Researchers from The Australian National University (ANU) have warned of the economic consequences for Cambodia if nothing is done to halt illegal deforestation of one of the nation's most important forests - the Veun Sai-Siem Pang National Park.
For the first time, researchers have calculated the financial contribution the forest makes to Cambodia's economy - an estimated US$129.84 million per annum.
Lead researcher Abu Kibria said the 55,000 hectare forest on the Cambodian border of Laos and Vietnam, has been disappearing due to illegal logging driven by demand primarily from China and Vietnam.
"If this is allowed to continue there will be significant long-term economic consequences for Cambodia," said Mr Kibria, a PhD scholar in the ANU School of Archaeology and Anthropology.
The research, done in partnership with Conservation International, found the forest was providing three main streams of financial value - the prevention of soil erosion (US$22 million a year), water storage and distribution (US$32 million a year), and air purification (US$56 million a year).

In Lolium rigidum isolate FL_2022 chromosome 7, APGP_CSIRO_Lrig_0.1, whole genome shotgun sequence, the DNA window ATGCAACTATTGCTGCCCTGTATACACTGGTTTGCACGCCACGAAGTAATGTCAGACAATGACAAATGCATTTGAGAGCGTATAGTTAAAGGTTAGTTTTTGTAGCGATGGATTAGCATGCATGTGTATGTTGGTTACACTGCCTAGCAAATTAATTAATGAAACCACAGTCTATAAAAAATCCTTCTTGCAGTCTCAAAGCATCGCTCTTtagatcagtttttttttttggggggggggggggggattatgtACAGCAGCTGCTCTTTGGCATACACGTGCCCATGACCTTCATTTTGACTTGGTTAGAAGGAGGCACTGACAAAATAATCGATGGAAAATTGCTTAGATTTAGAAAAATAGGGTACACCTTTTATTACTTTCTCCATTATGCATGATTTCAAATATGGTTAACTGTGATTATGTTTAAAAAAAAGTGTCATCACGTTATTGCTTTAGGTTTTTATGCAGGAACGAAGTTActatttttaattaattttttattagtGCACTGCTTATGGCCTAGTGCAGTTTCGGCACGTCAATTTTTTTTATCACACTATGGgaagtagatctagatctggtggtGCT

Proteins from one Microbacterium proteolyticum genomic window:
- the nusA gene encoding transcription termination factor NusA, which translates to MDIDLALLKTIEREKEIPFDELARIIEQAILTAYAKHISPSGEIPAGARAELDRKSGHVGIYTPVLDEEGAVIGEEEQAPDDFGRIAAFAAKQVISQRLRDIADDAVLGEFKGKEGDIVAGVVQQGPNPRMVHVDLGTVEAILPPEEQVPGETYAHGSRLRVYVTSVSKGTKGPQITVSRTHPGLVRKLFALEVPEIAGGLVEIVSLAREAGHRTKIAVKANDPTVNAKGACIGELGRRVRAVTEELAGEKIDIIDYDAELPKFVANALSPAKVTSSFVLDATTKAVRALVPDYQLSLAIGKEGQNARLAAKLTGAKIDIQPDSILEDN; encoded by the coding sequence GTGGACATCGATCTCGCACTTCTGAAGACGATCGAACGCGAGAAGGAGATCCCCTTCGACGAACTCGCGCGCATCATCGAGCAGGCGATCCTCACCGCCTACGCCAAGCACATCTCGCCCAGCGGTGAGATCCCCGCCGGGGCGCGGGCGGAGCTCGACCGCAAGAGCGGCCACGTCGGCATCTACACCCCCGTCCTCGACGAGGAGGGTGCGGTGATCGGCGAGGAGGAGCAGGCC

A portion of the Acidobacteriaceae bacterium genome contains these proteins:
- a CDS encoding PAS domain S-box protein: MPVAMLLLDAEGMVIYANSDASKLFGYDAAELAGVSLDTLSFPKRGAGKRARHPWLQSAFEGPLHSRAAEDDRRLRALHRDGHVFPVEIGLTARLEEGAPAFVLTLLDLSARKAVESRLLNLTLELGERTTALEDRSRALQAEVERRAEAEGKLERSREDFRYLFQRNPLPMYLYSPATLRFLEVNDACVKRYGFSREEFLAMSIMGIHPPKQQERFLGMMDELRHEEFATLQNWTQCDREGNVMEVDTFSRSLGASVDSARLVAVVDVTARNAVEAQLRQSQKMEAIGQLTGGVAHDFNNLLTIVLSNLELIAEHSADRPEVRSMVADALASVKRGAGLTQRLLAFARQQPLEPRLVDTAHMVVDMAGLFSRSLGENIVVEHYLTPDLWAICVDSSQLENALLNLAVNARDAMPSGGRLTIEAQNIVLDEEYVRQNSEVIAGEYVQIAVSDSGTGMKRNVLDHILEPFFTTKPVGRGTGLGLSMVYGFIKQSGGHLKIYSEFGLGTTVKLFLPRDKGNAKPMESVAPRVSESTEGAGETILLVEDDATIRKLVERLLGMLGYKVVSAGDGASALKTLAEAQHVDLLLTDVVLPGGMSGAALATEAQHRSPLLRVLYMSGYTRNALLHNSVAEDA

"The forest is like a sponge. After rainfall, the tree canopy slows down the flow of water, which increases the water storage in the soil," he said.
"If there is no forest, the drop in the land's water holding capacity will lead to soil erosion and damage the natural irrigation system. This will then have an impact on agriculture and industry."
Researcher Dr Alison Behie said in addition to the financial value of Veun Sai-Siem Pang National Park, it was also incredibly important for its biodiversity.
"The park is home to around 250 species of mammals, reptiles and birds, many of which are endangered," she said.
"It is home to what is thought to be the world's largest group of the endangered northern buff-cheeked gibbons, likely four times larger than the next biggest group."
Dr Behie said that while the forest was upgraded from a Conservation Area to a National Park last year, the area could still be at risk as there is often the issue of a lack of funding to enforce the protection of these important areas.
"Despite best efforts, sometimes there just isn't enough funding for rangers, patrols and other protective measures," she said.
The study has been published in the Journal of Ecosystem Services.
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